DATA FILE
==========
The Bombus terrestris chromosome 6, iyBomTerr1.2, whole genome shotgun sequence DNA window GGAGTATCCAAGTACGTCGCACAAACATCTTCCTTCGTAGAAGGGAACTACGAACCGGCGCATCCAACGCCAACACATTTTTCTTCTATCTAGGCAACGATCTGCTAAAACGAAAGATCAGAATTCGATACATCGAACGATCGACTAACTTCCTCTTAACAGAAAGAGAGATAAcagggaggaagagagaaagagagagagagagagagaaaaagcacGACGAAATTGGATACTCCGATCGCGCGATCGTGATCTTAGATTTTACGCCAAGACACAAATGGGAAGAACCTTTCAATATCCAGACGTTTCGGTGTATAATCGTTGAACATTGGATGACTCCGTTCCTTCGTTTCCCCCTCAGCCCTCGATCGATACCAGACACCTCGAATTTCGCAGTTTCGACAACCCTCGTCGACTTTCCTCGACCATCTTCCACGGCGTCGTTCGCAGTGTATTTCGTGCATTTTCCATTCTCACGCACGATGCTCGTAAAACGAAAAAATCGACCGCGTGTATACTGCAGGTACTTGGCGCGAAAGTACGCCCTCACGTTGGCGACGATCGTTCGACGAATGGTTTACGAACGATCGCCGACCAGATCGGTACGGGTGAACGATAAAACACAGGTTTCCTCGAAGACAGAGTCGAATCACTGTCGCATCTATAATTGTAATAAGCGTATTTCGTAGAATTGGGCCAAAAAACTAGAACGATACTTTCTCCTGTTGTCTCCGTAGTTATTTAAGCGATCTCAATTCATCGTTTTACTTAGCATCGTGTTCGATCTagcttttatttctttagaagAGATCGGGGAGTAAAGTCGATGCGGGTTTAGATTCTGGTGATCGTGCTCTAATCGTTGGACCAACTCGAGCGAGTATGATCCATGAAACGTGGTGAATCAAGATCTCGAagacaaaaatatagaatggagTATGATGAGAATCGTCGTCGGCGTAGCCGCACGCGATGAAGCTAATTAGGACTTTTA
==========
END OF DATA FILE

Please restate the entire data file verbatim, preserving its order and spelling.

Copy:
The Bombus terrestris chromosome 6, iyBomTerr1.2, whole genome shotgun sequence DNA window GGAGTATCCAAGTACGTCGCACAAACATCTTCCTTCGTAGAAGGGAACTACGAACCGGCGCATCCAACGCCAACACATTTTTCTTCTATCTAGGCAACGATCTGCTAAAACGAAAGATCAGAATTCGATACATCGAACGATCGACTAACTTCCTCTTAACAGAAAGAGAGATAAcagggaggaagagagaaagagagagagagagagagaaaaagcacGACGAAATTGGATACTCCGATCGCGCGATCGTGATCTTAGATTTTACGCCAAGACACAAATGGGAAGAACCTTTCAATATCCAGACGTTTCGGTGTATAATCGTTGAACATTGGATGACTCCGTTCCTTCGTTTCCCCCTCAGCCCTCGATCGATACCAGACACCTCGAATTTCGCAGTTTCGACAACCCTCGTCGACTTTCCTCGACCATCTTCCACGGCGTCGTTCGCAGTGTATTTCGTGCATTTTCCATTCTCACGCACGATGCTCGTAAAACGAAAAAATCGACCGCGTGTATACTGCAGGTACTTGGCGCGAAAGTACGCCCTCACGTTGGCGACGATCGTTCGACGAATGGTTTACGAACGATCGCCGACCAGATCGGTACGGGTGAACGATAAAACACAGGTTTCCTCGAAGACAGAGTCGAATCACTGTCGCATCTATAATTGTAATAAGCGTATTTCGTAGAATTGGGCCAAAAAACTAGAACGATACTTTCTCCTGTTGTCTCCGTAGTTATTTAAGCGATCTCAATTCATCGTTTTACTTAGCATCGTGTTCGATCTagcttttatttctttagaagAGATCGGGGAGTAAAGTCGATGCGGGTTTAGATTCTGGTGATCGTGCTCTAATCGTTGGACCAACTCGAGCGAGTATGATCCATGAAACGTGGTGAATCAAGATCTCGAagacaaaaatatagaatggagTATGATGAGAATCGTCGTCGGCGTAGCCGCACGCGATGAAGCTAATTAGGACTTTTA